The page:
15

I have been using arrays to store related fields during a long time. If I wanted to have related user fields, I used:

$user = array(
   'id' => 27
   'name' => 'Pepe'
);

But lately, I've been working a lot with objects, and I like it more to use $user->id instead of $user['id'].

My question: To achieve an object oriented style, you may use stdClass:

$user = new stdClass();
$user->id = 27;
$user->name = 'Pepe';

or casting from an array

$user = (object) array(
  'id' => 27
, 'name' => 'Pepe'
);

Is one of them better than the other, in order of performance and style, or can you use whatever you want indistinctly?

Thanks!

Update: I agree with all the comments, this is not OOP at all, is just about having related data grouped into a structure. My $user example is not the best, because it's a typical example of using classes with method, properties, blablabla... I asked because I have a lot of config structures, such us "initTable", and I want something like:

$table => page => init => 1
               => end  => 25
          sort => field => name
               => order => asc

and so on, and I want to know what is better to get init page:

$table->page->init **OR** $table['page']['init']
  • Instinctively I would say creating an object is better than creating an array and casting it to an object in terms of memory use and general performance. – mhafellner Sep 5 '13 at 15:43
  • 5
    just because something is in an object, doesn't mean your using OOP. – Prisoner Sep 5 '13 at 15:44
  • If you use an actual typed object, your IDE can perform intellisense/correctness checking. Subjectively that is much more useful than microscopic differences between these choices. – DCoder Sep 5 '13 at 15:45
  • 2
    If you really want to do OOP use classes. – Jimmy T. Sep 5 '13 at 15:48
  • @JimmyT.: Agreed. stdClass and (object) array end up giving you the same thing...which is basically an array with funky syntax, reference semantics, and the lack of most of what makes either arrays or objects worthwhile. OOP involves attaching behavior to the data, which you can't do like this. – cHao Sep 5 '13 at 15:58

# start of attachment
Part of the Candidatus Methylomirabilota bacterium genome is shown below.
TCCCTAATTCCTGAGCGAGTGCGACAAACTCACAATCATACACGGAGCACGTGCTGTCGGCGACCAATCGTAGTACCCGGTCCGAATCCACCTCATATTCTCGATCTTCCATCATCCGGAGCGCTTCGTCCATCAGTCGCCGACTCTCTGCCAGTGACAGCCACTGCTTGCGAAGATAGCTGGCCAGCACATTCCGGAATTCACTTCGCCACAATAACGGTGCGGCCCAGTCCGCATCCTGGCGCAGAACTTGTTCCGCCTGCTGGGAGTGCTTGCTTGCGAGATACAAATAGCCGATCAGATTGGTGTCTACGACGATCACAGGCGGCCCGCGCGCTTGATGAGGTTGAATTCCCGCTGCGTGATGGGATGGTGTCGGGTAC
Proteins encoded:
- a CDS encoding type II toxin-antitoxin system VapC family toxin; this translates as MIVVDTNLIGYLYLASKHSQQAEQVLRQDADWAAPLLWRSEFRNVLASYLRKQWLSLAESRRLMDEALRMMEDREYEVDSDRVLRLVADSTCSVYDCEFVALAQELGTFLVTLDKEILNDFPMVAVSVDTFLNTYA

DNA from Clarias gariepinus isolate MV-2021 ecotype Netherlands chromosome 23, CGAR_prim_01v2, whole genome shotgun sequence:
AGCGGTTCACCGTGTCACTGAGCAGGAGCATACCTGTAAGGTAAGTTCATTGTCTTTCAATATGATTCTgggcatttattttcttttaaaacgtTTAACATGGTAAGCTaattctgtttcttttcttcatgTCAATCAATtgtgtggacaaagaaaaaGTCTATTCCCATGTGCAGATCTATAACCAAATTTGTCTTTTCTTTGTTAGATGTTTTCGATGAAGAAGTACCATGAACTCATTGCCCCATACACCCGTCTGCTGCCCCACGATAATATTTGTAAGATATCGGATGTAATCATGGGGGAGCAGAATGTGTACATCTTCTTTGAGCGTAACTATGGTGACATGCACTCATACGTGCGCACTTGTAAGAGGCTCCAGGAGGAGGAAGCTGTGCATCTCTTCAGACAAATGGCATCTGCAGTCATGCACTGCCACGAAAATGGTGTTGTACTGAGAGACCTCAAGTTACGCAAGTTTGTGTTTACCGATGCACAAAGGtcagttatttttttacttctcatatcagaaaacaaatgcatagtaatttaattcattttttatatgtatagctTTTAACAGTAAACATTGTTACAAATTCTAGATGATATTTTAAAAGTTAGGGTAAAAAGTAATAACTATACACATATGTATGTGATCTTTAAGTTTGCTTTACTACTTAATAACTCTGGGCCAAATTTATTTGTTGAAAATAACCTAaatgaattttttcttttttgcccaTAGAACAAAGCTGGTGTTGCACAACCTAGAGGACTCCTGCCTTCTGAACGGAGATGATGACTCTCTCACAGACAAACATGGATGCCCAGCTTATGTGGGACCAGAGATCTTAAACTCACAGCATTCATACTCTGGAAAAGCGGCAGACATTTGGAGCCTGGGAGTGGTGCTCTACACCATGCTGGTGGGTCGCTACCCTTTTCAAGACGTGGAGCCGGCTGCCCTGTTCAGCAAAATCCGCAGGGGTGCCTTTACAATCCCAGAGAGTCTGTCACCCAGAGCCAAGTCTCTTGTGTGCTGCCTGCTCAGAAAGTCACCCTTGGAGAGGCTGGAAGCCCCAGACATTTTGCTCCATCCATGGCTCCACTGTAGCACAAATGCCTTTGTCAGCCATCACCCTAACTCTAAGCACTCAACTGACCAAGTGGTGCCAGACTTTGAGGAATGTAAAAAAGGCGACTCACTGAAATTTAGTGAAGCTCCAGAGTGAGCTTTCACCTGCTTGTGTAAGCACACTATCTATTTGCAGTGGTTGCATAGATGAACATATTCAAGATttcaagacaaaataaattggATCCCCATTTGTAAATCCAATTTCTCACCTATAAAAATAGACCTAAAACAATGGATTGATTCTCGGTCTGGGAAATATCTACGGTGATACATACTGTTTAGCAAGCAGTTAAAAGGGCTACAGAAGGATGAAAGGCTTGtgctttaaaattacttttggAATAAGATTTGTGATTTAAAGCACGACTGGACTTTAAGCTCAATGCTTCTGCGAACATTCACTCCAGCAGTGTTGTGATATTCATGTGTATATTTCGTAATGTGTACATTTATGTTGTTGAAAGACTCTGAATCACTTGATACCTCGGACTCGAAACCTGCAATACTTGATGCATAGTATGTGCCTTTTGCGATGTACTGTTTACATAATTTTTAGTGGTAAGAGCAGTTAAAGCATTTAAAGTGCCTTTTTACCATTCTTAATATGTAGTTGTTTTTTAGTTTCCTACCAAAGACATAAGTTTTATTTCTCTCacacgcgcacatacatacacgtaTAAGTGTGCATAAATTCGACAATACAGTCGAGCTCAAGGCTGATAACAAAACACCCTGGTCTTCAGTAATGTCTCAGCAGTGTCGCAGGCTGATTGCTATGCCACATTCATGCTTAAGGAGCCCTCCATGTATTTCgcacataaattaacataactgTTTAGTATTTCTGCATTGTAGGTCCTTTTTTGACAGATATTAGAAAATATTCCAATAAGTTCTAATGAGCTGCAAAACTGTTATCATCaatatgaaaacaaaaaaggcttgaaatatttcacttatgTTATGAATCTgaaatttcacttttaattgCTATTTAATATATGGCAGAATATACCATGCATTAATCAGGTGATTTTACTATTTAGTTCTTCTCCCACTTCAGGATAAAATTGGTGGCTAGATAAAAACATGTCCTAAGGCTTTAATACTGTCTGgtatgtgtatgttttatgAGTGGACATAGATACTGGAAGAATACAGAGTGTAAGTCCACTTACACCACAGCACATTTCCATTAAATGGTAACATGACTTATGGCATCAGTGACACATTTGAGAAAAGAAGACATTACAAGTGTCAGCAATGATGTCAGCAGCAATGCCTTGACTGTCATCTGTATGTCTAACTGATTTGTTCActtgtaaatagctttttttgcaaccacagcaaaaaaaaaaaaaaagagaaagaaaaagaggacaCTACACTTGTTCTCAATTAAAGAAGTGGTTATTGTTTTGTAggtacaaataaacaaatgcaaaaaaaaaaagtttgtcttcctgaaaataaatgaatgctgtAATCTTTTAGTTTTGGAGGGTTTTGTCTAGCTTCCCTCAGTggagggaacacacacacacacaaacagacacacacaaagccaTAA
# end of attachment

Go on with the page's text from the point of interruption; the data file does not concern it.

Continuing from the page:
9

Based on small test (http://phpfiddle.org/lite/code/cz0-hyf) I can say that using "new stdClass()" is about 3 times slower than other options.

It is strange, but casting an array is done very efficiently compared to stdClass.

But this test meters only execution time. It does not meter memory.

P.S. I used phpFiddle only to share code. Test were done at my local PC.

7

Try investigate the issue, here a test doing each 1.000.000 times each :

$start = microtime(true);
for ($i=0;$i<1000000;$i++) {
    $user = new stdClass();
    $user->id = 27;
    $user->name = 'Pepe';
}
$end = microtime(true);
echo $end - $start;

echo '<br><br>';

$start = microtime(true);
for ($i=0;$i<1000000;$i++) {
    $user = (object) array(
        'id' => 27, 
        'name' => 'Pepe'
    );
}
$end = microtime(true);
echo $end - $start;

reports

0.75109791755676
0.51117610931396

so - appearently, in this particular case - casting from array is the fastest way to do it. Beats stdClass with many percent. But I wouldnt count on it as a general universal rule or law.

4

I don't think moving an array to a standard object would make a difference. Except that you can't use most of the array_* functions anymore.
I can't see any advantages using a dynamic object over an indexed array.

In this case, I would create a class for each element and properties you'd need.

class User
{
    protected $id;
    protected $name;

    public function __construct($id = null, $name = null)
    {
        $this->id   = $id;
        $this->name = $name;
    }

    public function getName()
    {
        return $this->name;
    }

    public function setName($name)
    {
        $this->name = $name;
    }
}

With such a design, you know exactly what kind of parameters you have.

$user  = new User(21, 'Foo');
echo $user->getName(); // Foo

$blank = new User(22);
echo $blank->getName(); // NULL

No errors, no more checking.
With an array or stdClass you would have something like that

$user = array('id' => 21, 'name' => 'Foo');
echo $user['name']; // Foo

$blank = array('id' => 22);
echo $blank['name']; // NOTICE: Undefined offset
echo isset($blank['name']) ? $blank['name'] : null; // NULL

For this kind of behaviour, having a solid object in which you know the interface is easier to maintain and to twist.

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